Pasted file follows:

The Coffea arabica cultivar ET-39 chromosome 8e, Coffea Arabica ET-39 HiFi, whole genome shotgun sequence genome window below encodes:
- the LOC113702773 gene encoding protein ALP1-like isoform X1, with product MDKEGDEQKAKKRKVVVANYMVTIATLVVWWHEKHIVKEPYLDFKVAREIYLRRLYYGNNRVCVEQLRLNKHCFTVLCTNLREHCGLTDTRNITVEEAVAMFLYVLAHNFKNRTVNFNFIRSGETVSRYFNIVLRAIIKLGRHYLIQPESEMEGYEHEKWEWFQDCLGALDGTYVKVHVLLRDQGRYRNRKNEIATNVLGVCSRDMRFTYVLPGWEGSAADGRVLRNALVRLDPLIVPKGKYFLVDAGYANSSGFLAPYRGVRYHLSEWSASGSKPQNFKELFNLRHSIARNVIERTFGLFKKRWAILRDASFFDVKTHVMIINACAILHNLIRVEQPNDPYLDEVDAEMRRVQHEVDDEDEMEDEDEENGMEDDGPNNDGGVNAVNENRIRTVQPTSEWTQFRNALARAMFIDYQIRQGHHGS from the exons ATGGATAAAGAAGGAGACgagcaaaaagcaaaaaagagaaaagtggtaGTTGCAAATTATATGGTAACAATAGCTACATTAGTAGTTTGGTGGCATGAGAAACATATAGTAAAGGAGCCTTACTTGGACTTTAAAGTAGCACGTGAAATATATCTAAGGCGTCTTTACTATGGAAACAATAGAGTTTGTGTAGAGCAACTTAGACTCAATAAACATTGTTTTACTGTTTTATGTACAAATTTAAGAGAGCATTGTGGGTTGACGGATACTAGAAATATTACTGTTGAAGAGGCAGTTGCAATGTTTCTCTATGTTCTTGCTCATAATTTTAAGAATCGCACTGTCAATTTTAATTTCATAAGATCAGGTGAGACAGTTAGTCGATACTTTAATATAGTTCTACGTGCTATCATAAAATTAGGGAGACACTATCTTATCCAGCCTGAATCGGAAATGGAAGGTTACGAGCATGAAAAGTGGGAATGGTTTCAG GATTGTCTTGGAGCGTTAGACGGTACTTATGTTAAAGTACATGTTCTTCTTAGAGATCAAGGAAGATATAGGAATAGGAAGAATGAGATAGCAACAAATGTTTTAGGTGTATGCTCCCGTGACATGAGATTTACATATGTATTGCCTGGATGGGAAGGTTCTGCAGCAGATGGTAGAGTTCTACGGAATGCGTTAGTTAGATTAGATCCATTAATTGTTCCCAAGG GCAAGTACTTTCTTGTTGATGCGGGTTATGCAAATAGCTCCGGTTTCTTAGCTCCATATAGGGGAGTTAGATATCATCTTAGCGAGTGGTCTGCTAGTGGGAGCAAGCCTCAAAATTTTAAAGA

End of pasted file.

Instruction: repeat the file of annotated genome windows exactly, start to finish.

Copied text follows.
The Coffea arabica cultivar ET-39 chromosome 8e, Coffea Arabica ET-39 HiFi, whole genome shotgun sequence genome window below encodes:
- the LOC113702773 gene encoding protein ALP1-like isoform X1, with product MDKEGDEQKAKKRKVVVANYMVTIATLVVWWHEKHIVKEPYLDFKVAREIYLRRLYYGNNRVCVEQLRLNKHCFTVLCTNLREHCGLTDTRNITVEEAVAMFLYVLAHNFKNRTVNFNFIRSGETVSRYFNIVLRAIIKLGRHYLIQPESEMEGYEHEKWEWFQDCLGALDGTYVKVHVLLRDQGRYRNRKNEIATNVLGVCSRDMRFTYVLPGWEGSAADGRVLRNALVRLDPLIVPKGKYFLVDAGYANSSGFLAPYRGVRYHLSEWSASGSKPQNFKELFNLRHSIARNVIERTFGLFKKRWAILRDASFFDVKTHVMIINACAILHNLIRVEQPNDPYLDEVDAEMRRVQHEVDDEDEMEDEDEENGMEDDGPNNDGGVNAVNENRIRTVQPTSEWTQFRNALARAMFIDYQIRQGHHGS from the exons ATGGATAAAGAAGGAGACgagcaaaaagcaaaaaagagaaaagtggtaGTTGCAAATTATATGGTAACAATAGCTACATTAGTAGTTTGGTGGCATGAGAAACATATAGTAAAGGAGCCTTACTTGGACTTTAAAGTAGCACGTGAAATATATCTAAGGCGTCTTTACTATGGAAACAATAGAGTTTGTGTAGAGCAACTTAGACTCAATAAACATTGTTTTACTGTTTTATGTACAAATTTAAGAGAGCATTGTGGGTTGACGGATACTAGAAATATTACTGTTGAAGAGGCAGTTGCAATGTTTCTCTATGTTCTTGCTCATAATTTTAAGAATCGCACTGTCAATTTTAATTTCATAAGATCAGGTGAGACAGTTAGTCGATACTTTAATATAGTTCTACGTGCTATCATAAAATTAGGGAGACACTATCTTATCCAGCCTGAATCGGAAATGGAAGGTTACGAGCATGAAAAGTGGGAATGGTTTCAG GATTGTCTTGGAGCGTTAGACGGTACTTATGTTAAAGTACATGTTCTTCTTAGAGATCAAGGAAGATATAGGAATAGGAAGAATGAGATAGCAACAAATGTTTTAGGTGTATGCTCCCGTGACATGAGATTTACATATGTATTGCCTGGATGGGAAGGTTCTGCAGCAGATGGTAGAGTTCTACGGAATGCGTTAGTTAGATTAGATCCATTAATTGTTCCCAAGG GCAAGTACTTTCTTGTTGATGCGGGTTATGCAAATAGCTCCGGTTTCTTAGCTCCATATAGGGGAGTTAGATATCATCTTAGCGAGTGGTCTGCTAGTGGGAGCAAGCCTCAAAATTTTAAAGA